It’s hard to put words around this particular winning entry, because it’s primarily a visual experience. Better to take your vorpal sword in hand and go check it out!
The nineties called, and they want their tech back
“In the beginning, all web sites were static. You typed up some text, stuck a note on your computer warning, This machine is a server. DO NOT POWER IT DOWN!! and, boom — you were on the World Wide Web!”
Gatsby Dialup was among the first projects to cross the Silly Site finish line, and we were instantly enamored. It’s a love letter to the early web, complete with dialup modem sound effects and Garamond font headlines. Instant flashback! Beneath the hilarious attention to 90s throwback details, developer Yihwan Kim makes a very interesting point, however. While we have come a long way from where the web began, we have in some ways returned to the beginning: static sites generate the same type of flat HTML files that powered the early web.
Silliness and serious philosophical musings aside, Gatsby Dialup also won top five status for being not just fully open source but also interactive. Users are invited to submit humorous entries for the AOL-style “Hot News Headlines” crawler via GitHub PR. (Though “All raccoons cheat at poker, animal research scientists report!” is pretty hard to beat).
Gatsby Cloud is great and all, but have you tried Gatsby Dial-up? Request your free trial CD today! 😂 😂 😂
I got 99 bugs but console.log(‘poop’) ain’t one
Woolly Mammoth, the Sydney, Australia-based UX and full-stack development studio, takes a top five prize for their hilarious take on a classic party game. Cards Against Gatsby offers a fill-in-the-blank prompt with an array of deadpan responses for players to choose from — all dealt out on gloriously purple virtual playing cards.
Players get to peruse randomly generated statements like Before cleaning my cache I try… and Dude. _______ should be in the .gitignore and then pair them with five equally random words and phrases. The results of these non-sequitur combinations are always entertaining, but also quite often unexpectedly meaningful in ways that ring funny and painfully true to every developer. (My personal favorite changes every time I play, but Gatsby lifecycle events can be aggregated into: 1: Bootstrap. 2: Build. 3: Scotty from Marketing just caused me to snort coffee from laughing so hard).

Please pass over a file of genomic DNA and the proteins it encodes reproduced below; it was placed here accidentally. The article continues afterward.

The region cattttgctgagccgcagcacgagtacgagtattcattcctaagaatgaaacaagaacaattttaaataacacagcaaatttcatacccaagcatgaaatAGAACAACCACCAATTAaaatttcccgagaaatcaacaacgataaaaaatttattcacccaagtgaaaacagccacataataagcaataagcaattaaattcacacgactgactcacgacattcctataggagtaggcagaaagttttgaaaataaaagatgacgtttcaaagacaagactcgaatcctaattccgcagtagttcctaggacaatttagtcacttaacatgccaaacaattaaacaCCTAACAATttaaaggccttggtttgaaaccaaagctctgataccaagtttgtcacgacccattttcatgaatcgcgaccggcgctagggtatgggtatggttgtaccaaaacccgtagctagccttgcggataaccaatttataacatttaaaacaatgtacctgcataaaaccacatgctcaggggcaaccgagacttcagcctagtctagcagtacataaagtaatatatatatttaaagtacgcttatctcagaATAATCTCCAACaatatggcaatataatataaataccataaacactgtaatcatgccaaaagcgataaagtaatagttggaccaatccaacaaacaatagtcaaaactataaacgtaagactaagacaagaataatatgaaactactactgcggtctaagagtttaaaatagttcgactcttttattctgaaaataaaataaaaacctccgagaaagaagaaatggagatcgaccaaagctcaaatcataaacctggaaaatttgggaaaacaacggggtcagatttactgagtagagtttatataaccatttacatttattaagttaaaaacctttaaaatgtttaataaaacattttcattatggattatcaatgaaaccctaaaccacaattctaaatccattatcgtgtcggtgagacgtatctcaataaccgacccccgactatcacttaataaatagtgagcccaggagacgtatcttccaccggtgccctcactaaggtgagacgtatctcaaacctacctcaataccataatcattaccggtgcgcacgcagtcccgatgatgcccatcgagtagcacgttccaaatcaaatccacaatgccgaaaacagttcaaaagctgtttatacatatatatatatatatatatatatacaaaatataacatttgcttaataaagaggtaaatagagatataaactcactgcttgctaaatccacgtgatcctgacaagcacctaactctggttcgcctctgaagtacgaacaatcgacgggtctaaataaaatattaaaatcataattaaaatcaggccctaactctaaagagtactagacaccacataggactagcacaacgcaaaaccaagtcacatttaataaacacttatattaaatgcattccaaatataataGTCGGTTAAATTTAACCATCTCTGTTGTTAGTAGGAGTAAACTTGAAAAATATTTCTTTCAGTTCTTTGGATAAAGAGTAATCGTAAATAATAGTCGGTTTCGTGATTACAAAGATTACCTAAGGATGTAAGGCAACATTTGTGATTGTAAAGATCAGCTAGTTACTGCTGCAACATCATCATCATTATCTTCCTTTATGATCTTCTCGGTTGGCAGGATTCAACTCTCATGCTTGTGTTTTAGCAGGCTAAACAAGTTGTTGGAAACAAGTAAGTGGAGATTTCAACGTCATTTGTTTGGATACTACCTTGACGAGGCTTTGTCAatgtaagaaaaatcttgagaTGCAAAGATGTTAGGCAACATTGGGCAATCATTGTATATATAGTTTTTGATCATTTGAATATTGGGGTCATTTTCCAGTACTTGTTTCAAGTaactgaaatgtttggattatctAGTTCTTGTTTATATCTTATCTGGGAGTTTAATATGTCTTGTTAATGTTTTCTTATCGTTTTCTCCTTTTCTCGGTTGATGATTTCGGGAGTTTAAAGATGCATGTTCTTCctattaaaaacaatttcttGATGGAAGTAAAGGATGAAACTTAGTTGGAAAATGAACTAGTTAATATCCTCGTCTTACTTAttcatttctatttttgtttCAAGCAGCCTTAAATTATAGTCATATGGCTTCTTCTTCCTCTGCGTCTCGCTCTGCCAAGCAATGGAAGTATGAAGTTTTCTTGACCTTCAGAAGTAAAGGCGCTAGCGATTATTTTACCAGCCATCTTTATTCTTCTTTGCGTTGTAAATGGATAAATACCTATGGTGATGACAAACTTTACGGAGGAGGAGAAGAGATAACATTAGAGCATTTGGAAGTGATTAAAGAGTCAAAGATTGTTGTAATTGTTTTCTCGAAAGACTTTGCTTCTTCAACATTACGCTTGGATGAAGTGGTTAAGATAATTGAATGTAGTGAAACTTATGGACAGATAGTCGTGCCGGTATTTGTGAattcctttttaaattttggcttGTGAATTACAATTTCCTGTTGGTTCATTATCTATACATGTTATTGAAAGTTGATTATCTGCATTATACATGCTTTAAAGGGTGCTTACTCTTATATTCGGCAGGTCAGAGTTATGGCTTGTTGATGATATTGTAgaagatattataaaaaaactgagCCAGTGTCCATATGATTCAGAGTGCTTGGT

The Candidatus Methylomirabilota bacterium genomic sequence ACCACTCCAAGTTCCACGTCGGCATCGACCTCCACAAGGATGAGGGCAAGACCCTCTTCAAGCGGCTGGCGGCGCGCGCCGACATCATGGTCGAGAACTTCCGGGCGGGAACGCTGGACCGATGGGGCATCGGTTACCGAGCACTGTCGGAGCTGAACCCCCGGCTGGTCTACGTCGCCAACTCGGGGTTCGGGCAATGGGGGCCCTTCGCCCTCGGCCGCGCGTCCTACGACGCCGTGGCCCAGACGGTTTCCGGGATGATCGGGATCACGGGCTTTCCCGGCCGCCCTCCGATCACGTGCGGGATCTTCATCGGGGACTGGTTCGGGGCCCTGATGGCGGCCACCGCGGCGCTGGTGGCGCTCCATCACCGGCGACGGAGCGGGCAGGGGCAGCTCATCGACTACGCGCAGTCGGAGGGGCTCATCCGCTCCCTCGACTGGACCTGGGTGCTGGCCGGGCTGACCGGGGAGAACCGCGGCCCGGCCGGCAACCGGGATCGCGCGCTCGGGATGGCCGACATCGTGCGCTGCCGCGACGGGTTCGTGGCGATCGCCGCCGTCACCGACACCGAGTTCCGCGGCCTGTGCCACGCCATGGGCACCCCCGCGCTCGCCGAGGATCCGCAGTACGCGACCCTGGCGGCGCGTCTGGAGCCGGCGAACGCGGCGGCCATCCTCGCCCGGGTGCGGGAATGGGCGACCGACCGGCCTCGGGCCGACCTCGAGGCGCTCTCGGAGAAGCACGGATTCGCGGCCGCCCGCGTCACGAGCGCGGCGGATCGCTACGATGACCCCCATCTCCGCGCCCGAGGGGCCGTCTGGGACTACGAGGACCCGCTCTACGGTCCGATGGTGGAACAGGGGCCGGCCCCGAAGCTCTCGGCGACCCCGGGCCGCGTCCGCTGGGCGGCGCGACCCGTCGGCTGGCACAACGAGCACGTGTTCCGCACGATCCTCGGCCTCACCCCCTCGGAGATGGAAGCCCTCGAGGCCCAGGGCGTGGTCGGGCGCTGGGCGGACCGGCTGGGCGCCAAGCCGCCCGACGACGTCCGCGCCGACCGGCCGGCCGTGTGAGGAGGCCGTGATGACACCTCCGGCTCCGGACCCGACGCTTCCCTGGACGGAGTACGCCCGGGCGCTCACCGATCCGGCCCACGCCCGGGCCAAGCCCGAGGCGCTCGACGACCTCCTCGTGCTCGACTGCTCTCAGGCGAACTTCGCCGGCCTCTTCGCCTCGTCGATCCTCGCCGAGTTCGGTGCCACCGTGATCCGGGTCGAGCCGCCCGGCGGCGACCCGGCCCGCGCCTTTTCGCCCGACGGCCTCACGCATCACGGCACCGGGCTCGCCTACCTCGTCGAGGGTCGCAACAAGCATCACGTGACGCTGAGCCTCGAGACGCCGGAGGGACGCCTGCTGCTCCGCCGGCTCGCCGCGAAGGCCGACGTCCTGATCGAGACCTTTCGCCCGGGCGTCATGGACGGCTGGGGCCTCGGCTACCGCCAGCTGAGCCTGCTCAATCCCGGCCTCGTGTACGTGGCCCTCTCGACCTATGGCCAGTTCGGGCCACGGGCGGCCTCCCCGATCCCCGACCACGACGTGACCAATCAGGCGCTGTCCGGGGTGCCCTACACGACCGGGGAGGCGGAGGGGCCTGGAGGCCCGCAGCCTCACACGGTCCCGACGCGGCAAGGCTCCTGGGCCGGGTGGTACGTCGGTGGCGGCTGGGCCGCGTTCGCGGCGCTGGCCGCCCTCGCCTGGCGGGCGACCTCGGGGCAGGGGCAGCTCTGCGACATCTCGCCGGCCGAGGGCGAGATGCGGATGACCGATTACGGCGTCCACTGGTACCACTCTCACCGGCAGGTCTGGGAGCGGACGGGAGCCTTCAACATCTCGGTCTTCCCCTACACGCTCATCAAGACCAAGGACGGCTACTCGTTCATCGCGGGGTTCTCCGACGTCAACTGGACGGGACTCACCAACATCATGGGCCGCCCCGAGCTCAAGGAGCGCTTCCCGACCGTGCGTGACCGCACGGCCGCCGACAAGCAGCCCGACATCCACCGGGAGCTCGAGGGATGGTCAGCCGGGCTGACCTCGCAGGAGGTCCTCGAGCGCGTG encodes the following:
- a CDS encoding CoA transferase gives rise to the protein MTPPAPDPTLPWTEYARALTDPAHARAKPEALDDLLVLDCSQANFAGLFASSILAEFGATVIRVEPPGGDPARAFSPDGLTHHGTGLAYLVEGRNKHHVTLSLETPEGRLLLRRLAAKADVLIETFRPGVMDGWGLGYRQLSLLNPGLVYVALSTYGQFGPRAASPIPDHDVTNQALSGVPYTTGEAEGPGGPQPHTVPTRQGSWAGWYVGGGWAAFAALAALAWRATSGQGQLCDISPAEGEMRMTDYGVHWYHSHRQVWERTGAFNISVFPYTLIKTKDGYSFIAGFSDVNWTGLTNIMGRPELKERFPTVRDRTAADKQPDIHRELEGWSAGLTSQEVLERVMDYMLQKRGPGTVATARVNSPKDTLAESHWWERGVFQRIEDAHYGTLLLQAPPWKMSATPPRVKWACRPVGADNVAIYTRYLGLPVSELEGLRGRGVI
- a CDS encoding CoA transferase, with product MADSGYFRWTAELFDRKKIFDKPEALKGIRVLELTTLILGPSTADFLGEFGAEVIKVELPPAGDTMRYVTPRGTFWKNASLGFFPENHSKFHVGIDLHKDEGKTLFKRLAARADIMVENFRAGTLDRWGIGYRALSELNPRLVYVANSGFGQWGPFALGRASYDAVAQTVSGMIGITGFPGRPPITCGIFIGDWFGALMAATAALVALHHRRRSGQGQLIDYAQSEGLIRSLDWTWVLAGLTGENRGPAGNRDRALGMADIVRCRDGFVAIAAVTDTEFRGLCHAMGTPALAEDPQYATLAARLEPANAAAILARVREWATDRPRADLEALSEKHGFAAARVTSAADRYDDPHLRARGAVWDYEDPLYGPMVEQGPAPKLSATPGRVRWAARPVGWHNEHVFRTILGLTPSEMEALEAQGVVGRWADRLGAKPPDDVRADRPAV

It’s clear that the Woolly Mammoth crew had a great deal of fun creating Cards Against Gatsby. “This was made lovingly by our dev team during the holidays to spread some cheer and flex our creative fingers,” read their project announcement on Twitter. The idea is clever, the gameplay smooth, and the site overall supremely well executed.
Choosing and ranking sites was no easy task. The Silly Site Challenge inspired so many devs to delve deep into their most whimsical and creative instincts, and we loved the results! Here are fifteen more sites that really stood out to us, for varying reasons. Some are clever, some are funny, and all of them are wonderful. Please check out these projects contributed by Gatsby users from all over the globe.
Take Back the Backdrop: Meeting background generator, by Dan Hughes
Pokeyugi: Interactive, sortable digital library of Pokemon and Yu-Gi-Oh cards by Pierre Crbs
KnifeHIT: A game for throwing knives at spinning pizzas, by Piyush Arora
I Can’t Run Because: Random excuse generator for why you can’t exercise today, by Geoffrey Hunt
Flat Earth: an interactive silly surprise from Marcel Cruz
Orbital Chess: Three way multiplayer, multiview chess game by Alexey Lyakhov
RomCom Bingo: Can you be the first to spot all the RomCom Christmas tropes? By Amelia Travers
Bottled Happiness: Giggly, colorful good cheer by Benedicte Raae
Griffin the Cat: Get to know Griffin and take a quiz to find your ideal feline friend, by Danny and Lily Li
Don’t Disturb the Cat: Interact with an increasingly irascible cartoon kitty, by George Tuan
Motivational Kittens West: Random motivational posters generated from kitten pictures, epic titles and Kanye West quotes, by Ju Ca
Scrollympics: How fast are your mouse skillz??? By Miquel Company Rodriguez
HTML Tables Silly Christmas: Clever site using throwback HTML from the early days of the web, by Rinat Reyzapov
Catch a Donkey: Browser game where you, yes, try to catch as many passing donkey images as possible, by Victor Manuel Campos Vazquez
And a special shout-out to the 114 other people who also submitted projects to this first-ever Gatsby Silly Site Challenge. Y’all are wonderful!
You did it for the glory. You did it for the swag: everyone who submitted a site will receive a fabulous limited edition Silly Site Gatsby sticker that is both holographic and glittery. (Builders of the top 20 silliest sites also earned a special Silly Site mug). You did it to use the latest in web technology while having fun learning something new.
But most importantly, you did it for the joy of creating something — not for a boss, not for a client, but for the sake of sheer silliness. Thank you for helping Gatsby keep the web weird 💜!
Ready for more creativity and fun? Register for GatsbyConf March 2-3: https://gatsbyconf.com/Try it on Gatsby Cloud!